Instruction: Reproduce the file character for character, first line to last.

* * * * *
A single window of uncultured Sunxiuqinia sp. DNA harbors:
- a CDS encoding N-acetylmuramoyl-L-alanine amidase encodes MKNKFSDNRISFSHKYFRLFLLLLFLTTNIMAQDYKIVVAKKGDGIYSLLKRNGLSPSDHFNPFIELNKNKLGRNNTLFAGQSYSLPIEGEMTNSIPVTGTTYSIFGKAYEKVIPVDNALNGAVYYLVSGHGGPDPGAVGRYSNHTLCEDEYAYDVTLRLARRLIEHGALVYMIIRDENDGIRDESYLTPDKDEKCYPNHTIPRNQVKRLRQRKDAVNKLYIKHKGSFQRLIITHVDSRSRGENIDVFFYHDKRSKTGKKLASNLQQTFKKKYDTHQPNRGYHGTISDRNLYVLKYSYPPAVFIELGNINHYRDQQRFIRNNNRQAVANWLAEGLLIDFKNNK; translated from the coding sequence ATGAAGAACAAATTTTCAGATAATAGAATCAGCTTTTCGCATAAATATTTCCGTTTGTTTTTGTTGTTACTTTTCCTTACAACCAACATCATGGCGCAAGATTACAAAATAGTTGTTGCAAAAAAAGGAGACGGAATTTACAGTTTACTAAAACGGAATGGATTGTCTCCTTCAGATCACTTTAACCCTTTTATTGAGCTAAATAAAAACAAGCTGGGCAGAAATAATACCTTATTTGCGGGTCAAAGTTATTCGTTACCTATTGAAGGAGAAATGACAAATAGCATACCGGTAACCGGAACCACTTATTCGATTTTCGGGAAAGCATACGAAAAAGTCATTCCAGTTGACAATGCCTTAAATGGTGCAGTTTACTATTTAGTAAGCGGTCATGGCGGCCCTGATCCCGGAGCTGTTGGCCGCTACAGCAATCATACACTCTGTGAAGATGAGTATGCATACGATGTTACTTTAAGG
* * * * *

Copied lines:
A single window of uncultured Sunxiuqinia sp. DNA harbors:
- a CDS encoding N-acetylmuramoyl-L-alanine amidase encodes MKNKFSDNRISFSHKYFRLFLLLLFLTTNIMAQDYKIVVAKKGDGIYSLLKRNGLSPSDHFNPFIELNKNKLGRNNTLFAGQSYSLPIEGEMTNSIPVTGTTYSIFGKAYEKVIPVDNALNGAVYYLVSGHGGPDPGAVGRYSNHTLCEDEYAYDVTLRLARRLIEHGALVYMIIRDENDGIRDESYLTPDKDEKCYPNHTIPRNQVKRLRQRKDAVNKLYIKHKGSFQRLIITHVDSRSRGENIDVFFYHDKRSKTGKKLASNLQQTFKKKYDTHQPNRGYHGTISDRNLYVLKYSYPPAVFIELGNINHYRDQQRFIRNNNRQAVANWLAEGLLIDFKNNK; translated from the coding sequence ATGAAGAACAAATTTTCAGATAATAGAATCAGCTTTTCGCATAAATATTTCCGTTTGTTTTTGTTGTTACTTTTCCTTACAACCAACATCATGGCGCAAGATTACAAAATAGTTGTTGCAAAAAAAGGAGACGGAATTTACAGTTTACTAAAACGGAATGGATTGTCTCCTTCAGATCACTTTAACCCTTTTATTGAGCTAAATAAAAACAAGCTGGGCAGAAATAATACCTTATTTGCGGGTCAAAGTTATTCGTTACCTATTGAAGGAGAAATGACAAATAGCATACCGGTAACCGGAACCACTTATTCGATTTTCGGGAAAGCATACGAAAAAGTCATTCCAGTTGACAATGCCTTAAATGGTGCAGTTTACTATTTAGTAAGCGGTCATGGCGGCCCTGATCCCGGAGCTGTTGGCCGCTACAGCAATCATACACTCTGTGAAGATGAGTATGCATACGATGTTACTTTAAGG